Amu2I went to see Amu tonight. And I’m glad I did. It packed quite an emotional punch, and its take on the ’84 riots (previous posts here and here) was a welcome corrective.

The usual trajectory of “genocide” movies takes it for granted that communal violence is something we possibly couldn’t understand. Its all supposed to be too brutal and confusing (e.g Earth(the movie), Hotel Rwanda etc.), based on ancient hatreds and religion. Amu takes a different tack, it unpeels the complexity of genocide as something that is planned and executed with precision, with some real goals in mind by its perpetrators. The film itself, though, manages to stay away from the perpetrators and concentrates instead on the people who are decent and the people who suffer. It leaves one surprisingly grief stricken.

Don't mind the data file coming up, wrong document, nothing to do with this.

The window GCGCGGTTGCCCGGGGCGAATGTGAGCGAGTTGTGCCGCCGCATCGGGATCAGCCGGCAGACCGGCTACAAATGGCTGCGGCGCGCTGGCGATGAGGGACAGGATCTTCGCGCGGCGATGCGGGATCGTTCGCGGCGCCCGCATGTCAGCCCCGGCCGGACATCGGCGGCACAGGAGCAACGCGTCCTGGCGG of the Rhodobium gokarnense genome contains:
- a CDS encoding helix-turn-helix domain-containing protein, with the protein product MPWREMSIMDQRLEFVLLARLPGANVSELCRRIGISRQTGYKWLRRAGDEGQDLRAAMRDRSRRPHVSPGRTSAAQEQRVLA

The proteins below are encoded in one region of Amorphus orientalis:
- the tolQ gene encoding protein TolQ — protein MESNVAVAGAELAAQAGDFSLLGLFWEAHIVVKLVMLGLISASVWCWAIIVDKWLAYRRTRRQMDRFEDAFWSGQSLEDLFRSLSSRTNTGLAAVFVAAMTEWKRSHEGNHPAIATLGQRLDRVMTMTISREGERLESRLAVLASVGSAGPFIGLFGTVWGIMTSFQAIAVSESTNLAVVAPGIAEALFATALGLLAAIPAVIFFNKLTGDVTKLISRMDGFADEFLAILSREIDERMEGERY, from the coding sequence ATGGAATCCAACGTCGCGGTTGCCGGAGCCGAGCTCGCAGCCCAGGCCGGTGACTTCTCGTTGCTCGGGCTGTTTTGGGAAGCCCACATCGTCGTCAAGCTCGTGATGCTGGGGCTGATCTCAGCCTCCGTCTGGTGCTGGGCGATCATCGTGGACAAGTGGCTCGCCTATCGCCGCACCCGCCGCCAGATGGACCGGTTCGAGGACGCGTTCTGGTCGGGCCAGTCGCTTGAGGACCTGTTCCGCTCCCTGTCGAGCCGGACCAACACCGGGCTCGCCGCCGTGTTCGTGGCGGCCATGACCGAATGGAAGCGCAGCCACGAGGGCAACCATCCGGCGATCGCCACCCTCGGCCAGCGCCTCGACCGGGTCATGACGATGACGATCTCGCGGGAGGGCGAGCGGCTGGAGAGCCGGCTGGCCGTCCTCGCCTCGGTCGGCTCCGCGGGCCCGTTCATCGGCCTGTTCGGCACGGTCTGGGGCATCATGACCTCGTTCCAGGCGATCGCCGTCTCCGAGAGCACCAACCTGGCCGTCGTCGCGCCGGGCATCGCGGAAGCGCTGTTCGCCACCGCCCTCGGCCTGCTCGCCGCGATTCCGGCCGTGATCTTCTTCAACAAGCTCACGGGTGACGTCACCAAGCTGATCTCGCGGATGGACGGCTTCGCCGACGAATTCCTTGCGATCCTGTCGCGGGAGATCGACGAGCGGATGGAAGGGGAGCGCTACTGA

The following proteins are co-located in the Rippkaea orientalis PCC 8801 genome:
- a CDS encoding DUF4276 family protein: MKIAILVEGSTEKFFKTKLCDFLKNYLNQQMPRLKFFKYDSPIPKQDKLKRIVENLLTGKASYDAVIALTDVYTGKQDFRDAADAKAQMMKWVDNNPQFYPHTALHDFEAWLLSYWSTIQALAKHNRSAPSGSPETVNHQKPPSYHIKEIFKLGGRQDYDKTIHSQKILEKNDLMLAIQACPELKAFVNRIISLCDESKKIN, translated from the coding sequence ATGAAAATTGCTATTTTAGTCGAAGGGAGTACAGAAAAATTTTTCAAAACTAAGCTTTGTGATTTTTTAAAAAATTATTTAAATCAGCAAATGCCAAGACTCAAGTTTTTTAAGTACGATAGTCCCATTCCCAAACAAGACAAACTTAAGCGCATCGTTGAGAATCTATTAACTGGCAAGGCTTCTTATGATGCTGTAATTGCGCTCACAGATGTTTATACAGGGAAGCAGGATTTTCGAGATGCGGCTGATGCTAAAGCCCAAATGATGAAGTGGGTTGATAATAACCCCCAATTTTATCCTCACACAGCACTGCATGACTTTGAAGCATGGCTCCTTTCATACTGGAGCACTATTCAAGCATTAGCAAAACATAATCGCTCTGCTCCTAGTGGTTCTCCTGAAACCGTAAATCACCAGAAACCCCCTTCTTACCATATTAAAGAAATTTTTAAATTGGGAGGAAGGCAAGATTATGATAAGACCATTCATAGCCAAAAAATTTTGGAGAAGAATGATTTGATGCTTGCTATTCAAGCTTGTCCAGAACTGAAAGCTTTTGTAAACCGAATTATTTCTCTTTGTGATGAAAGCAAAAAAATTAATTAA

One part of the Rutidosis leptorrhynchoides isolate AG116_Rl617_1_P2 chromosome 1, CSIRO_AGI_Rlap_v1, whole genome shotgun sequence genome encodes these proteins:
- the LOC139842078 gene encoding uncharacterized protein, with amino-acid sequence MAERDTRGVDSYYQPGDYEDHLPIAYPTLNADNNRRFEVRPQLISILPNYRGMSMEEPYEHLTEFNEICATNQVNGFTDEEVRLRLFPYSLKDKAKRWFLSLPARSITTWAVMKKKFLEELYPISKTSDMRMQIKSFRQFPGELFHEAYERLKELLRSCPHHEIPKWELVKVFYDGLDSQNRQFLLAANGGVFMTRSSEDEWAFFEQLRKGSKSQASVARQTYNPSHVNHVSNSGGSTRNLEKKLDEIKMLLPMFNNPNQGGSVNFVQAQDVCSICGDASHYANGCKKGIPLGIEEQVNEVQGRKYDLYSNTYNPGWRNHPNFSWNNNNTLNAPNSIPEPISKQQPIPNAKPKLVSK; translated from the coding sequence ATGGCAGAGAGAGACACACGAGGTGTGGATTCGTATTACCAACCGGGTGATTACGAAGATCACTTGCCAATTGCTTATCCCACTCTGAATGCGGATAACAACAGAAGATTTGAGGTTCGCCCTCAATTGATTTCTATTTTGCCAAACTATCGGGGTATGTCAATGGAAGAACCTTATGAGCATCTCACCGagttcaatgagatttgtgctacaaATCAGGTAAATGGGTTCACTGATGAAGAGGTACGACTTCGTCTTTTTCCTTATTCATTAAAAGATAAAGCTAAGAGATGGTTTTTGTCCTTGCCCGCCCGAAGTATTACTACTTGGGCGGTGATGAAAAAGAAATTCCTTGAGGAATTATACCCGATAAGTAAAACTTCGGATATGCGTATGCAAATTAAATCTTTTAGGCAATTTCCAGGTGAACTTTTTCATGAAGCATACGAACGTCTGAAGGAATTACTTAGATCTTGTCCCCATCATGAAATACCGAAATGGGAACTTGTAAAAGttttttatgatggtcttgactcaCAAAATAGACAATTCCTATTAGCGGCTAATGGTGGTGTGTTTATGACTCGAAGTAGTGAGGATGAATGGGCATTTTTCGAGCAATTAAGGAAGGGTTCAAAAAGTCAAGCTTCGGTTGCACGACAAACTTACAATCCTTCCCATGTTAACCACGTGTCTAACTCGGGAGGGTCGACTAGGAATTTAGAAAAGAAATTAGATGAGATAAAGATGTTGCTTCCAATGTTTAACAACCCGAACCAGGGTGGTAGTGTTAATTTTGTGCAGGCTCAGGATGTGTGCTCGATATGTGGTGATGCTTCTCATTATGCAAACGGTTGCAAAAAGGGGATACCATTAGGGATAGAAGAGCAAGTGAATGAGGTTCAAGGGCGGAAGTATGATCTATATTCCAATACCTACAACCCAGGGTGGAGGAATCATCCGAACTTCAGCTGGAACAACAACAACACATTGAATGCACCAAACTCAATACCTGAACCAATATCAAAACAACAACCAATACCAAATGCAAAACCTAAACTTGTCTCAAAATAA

As usual I am not surprised by the idiocy of the reviews. From the New York Times:

“Amu” wants to do many things at once: to find the personal in the political, to meld the two and to indict the Indian government. Ms. Bose, who also wrote the screenplay, isn’t yet a skilled enough filmmaker to weave these threads together seamlessly.

I guess all the decent reviewers like Manohla Dargis have gone to Cannes, so we are left with half-educated bimbos who can’t see beyond “identity politics” in a film with brown people in it. The Village Voice isn’t much better, so not even worth quoting here.

Anyway, it opened in New York City today, and I hope many more people will go to see it. Its crucial for an independent film to get a good audience in its first week, it can mean a wider release. So please go and support this film.

See Louis Proyect for another post on the film and the anti-Sikh riots.